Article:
After a couple days in Madison we headed up towards Wausau.  On the way we detoured to North Freedom which has less than 1000 people but also contains the Mid-Continent Railroad Museum.  This treasure trove contains the largest collection of vintage rolling stock and equipment I have ever seen.  We took a ride in a ca. 1915 passenger coach being pulled by a 1944 diesel switcher engine.  The conductor took the picture at left during the ride.  They have several steam engines in various stages of restoration and repair and hope to be running these train rides under steam power soon. 

Besides the museum proper there are acres of rolling stock and equipment on sidings behind the car sheds.  Here are a row of restored wooden cabooses (caboosi?).

There were several engines from a small track maintenance car to some gorgeous steam engines like the 1-4-0 at left.  Less pretty but still fascinating were the heaps of bits and pieces laying around.  Here at right is one pile that used to be a locomotive.
At Wausau we visited Maria's old hangouts.  Rib Mountain State Park has both the highest point and the most annoying flies in Wisconsin.  The views are impressive and the quartzite rock is 3 billion years old (some of the oldest exposed rock in the world).  It was strange to see patterns in the rock from waves that washed sandy beaches billions of years ago.

We also visited the Yawkey House.  This mansion was built by the Wausau lumber baron who founded Wausau Insurance.  We also searched the archives of the Marathon County Historical Society for Maria's relatives.  They were quite helpful.  We found her maternal grandfather's business address (he was a dentist) and pictures of her great-grandfather A.J. Cherney (who seemed to be the Marathon Co. equivalent of Boss Hog).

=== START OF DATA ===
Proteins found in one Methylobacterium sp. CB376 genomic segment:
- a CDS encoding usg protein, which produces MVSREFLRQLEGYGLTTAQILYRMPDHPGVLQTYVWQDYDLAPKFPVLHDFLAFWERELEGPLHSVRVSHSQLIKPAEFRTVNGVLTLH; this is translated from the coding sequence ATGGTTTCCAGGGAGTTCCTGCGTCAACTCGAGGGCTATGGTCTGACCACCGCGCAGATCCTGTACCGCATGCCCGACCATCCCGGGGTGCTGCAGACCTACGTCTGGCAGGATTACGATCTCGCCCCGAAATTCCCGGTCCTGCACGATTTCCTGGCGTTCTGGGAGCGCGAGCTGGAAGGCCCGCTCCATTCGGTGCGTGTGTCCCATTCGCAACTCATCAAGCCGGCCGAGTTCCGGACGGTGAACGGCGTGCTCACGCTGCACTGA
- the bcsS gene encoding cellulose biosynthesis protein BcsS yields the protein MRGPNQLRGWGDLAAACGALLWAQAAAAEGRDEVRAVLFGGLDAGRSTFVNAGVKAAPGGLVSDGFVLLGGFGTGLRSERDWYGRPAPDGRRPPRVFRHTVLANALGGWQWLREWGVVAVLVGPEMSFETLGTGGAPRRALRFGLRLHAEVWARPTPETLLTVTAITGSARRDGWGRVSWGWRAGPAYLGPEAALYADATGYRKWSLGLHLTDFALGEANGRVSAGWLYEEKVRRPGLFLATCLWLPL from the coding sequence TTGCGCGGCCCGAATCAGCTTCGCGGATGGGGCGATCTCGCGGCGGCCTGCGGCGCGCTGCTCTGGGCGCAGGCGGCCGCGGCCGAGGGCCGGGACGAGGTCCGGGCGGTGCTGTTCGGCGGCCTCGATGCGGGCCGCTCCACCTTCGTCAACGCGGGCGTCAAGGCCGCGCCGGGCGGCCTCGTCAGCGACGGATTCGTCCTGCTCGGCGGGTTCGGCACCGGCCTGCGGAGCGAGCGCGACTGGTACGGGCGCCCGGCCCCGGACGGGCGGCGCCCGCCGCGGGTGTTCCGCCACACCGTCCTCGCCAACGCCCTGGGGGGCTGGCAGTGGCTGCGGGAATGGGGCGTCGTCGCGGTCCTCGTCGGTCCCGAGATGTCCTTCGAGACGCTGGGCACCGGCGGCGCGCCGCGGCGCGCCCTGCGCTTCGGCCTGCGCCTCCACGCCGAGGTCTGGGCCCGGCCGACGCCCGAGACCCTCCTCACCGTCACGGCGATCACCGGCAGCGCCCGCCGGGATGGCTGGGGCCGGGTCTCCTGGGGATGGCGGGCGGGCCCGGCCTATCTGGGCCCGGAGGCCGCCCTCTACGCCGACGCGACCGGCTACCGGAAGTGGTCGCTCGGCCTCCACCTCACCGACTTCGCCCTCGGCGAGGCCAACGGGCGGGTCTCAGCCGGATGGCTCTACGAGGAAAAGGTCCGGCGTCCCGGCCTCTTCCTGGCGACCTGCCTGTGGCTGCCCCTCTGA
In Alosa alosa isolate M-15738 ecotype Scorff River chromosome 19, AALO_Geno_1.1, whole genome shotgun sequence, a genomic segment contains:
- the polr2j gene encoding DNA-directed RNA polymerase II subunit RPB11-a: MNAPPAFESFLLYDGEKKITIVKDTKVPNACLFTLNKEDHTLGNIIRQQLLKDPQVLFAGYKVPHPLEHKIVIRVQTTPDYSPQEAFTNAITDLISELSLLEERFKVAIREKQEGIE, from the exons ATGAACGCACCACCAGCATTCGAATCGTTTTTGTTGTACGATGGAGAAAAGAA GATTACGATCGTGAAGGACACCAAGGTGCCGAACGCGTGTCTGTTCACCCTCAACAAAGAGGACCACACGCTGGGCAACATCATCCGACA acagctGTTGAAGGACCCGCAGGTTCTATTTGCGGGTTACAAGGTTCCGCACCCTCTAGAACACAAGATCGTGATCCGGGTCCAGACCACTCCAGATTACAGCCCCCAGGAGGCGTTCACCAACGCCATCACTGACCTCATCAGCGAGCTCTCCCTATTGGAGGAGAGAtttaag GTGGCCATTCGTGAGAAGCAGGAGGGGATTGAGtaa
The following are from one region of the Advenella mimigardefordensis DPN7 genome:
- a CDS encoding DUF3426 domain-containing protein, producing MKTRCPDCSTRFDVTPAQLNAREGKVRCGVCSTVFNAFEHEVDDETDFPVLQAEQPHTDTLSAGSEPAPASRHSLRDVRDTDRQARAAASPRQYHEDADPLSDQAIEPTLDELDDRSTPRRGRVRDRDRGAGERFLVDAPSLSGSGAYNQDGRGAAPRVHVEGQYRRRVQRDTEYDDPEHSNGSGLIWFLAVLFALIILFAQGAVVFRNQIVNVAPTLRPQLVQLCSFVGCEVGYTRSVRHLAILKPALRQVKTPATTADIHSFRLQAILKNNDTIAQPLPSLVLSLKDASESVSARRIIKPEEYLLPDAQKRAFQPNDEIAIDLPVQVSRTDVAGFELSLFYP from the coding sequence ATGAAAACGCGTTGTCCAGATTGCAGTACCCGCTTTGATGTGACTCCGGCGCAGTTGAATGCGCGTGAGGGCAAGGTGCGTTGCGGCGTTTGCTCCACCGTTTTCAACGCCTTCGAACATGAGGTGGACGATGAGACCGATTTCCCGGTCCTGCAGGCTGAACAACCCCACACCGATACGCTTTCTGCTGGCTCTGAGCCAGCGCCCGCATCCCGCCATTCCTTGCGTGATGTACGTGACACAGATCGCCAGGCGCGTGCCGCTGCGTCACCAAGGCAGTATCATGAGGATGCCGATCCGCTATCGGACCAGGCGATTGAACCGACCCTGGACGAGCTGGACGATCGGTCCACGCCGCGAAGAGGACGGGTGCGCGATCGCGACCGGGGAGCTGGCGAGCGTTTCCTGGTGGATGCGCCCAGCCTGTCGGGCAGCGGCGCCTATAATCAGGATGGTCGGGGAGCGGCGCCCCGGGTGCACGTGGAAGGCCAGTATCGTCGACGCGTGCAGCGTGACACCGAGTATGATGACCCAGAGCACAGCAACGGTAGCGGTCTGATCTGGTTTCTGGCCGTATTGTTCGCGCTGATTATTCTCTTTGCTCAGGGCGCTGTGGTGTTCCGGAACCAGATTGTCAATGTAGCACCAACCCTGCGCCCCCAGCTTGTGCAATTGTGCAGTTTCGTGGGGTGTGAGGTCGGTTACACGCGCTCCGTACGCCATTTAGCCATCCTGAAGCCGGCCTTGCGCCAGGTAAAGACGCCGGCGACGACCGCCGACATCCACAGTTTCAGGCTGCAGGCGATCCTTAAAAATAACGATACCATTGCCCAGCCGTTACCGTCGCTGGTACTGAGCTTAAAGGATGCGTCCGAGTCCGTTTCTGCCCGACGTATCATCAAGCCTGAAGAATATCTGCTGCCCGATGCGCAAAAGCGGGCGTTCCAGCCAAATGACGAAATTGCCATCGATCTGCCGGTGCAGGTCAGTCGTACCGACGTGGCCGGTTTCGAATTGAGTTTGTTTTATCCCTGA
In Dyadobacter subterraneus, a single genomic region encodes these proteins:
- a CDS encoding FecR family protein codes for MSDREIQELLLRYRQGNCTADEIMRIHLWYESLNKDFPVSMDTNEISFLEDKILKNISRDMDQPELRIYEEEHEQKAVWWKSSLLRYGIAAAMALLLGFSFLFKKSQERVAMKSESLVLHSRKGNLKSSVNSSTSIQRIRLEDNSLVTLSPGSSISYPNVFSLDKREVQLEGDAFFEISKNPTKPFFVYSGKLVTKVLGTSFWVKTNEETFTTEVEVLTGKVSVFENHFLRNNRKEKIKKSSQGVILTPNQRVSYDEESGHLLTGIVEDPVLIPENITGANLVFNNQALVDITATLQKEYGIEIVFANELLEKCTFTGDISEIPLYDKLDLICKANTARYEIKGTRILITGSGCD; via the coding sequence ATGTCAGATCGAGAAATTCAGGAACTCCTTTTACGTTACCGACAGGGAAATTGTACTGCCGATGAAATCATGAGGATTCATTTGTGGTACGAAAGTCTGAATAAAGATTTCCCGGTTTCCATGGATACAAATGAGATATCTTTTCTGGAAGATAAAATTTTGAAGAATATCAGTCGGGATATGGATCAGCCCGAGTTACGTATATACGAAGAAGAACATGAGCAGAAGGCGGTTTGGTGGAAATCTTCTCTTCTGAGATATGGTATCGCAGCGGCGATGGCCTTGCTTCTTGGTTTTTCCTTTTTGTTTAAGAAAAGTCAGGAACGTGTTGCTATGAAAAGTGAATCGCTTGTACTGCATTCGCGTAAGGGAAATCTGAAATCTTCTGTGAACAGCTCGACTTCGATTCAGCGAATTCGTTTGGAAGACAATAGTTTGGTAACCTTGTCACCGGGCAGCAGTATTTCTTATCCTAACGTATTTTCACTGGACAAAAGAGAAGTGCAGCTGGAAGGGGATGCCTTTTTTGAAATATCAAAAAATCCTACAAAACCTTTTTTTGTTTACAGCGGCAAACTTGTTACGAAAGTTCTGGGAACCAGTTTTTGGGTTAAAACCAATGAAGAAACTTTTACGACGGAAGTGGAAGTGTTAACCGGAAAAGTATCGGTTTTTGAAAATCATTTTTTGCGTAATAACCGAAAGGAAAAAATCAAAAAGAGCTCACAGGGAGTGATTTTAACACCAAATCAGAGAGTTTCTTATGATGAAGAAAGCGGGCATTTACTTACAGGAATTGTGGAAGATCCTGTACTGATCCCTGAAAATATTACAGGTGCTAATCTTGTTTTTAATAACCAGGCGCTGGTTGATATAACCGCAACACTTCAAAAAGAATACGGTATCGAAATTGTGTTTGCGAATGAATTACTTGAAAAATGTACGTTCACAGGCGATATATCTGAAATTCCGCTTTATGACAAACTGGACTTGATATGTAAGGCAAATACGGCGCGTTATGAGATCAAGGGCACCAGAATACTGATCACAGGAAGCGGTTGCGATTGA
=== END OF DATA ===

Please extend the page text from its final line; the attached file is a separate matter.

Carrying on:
Over the next day or so we visited Edgar, WI and almost immediately found the building at left.  Pretty cool!   We also trucked up to Merrill, WI to visit the convent that Maria and her 9 brothers and sisters used to visit as kids.  The convent runs the local hospital and is undergoing extensive renovation.  The house at right is now an administration building. 

Merrill was the northernmost point on our trip.  We departed there and headed south to Oshkosh.

Oshkosh sits along lake Winnebago.  Besides children's clothes and really big 4WD trucks Oshkosh is also home to the Experimental Aircraft Association (EAA) and their AirVenture Museum.  This is one of the finest aviation museums in the world and one of the few places where you can get a ride in several unique vintage aircraft such as the Ford Trimotor.  Every year Oshkosh is host to the largest airshow in the world.  Literally thousands of airplanes and hundreds of thousands of people attend.  We missed the show by a month but enjoyed the heck out of the museum.  One of the missions of the EAA is to promote aviation as a hobby and career.   Special attention is paid to exhibits geared towards kids.  We all had fun with the hang glider simulator and the kids spent all kinds of time in the hands-on exhibits.

After visiting Maria's sister and her brother in Chicago we drove back to Dayton just in time for a 4th of July party hosted by some college friends we have not seen in way too long.   We are older but not necessarily smarter...